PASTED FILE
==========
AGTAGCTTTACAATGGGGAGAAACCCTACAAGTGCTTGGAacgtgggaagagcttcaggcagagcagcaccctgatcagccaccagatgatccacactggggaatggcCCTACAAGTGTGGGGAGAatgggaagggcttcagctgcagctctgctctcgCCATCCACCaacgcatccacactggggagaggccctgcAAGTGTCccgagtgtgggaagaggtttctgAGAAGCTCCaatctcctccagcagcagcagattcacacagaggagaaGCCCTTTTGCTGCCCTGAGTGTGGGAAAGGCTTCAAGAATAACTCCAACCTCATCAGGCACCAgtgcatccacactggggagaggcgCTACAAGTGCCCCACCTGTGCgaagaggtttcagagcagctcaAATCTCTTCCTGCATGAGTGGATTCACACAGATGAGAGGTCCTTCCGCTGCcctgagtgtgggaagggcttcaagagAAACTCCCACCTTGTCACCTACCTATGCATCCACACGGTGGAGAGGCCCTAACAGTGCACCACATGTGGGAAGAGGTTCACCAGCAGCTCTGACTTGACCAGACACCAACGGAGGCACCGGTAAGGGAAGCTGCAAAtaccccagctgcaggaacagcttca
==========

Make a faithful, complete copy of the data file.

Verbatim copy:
AGTAGCTTTACAATGGGGAGAAACCCTACAAGTGCTTGGAacgtgggaagagcttcaggcagagcagcaccctgatcagccaccagatgatccacactggggaatggcCCTACAAGTGTGGGGAGAatgggaagggcttcagctgcagctctgctctcgCCATCCACCaacgcatccacactggggagaggccctgcAAGTGTCccgagtgtgggaagaggtttctgAGAAGCTCCaatctcctccagcagcagcagattcacacagaggagaaGCCCTTTTGCTGCCCTGAGTGTGGGAAAGGCTTCAAGAATAACTCCAACCTCATCAGGCACCAgtgcatccacactggggagaggcgCTACAAGTGCCCCACCTGTGCgaagaggtttcagagcagctcaAATCTCTTCCTGCATGAGTGGATTCACACAGATGAGAGGTCCTTCCGCTGCcctgagtgtgggaagggcttcaagagAAACTCCCACCTTGTCACCTACCTATGCATCCACACGGTGGAGAGGCCCTAACAGTGCACCACATGTGGGAAGAGGTTCACCAGCAGCTCTGACTTGACCAGACACCAACGGAGGCACCGGTAAGGGAAGCTGCAAAtaccccagctgcaggaacagcttca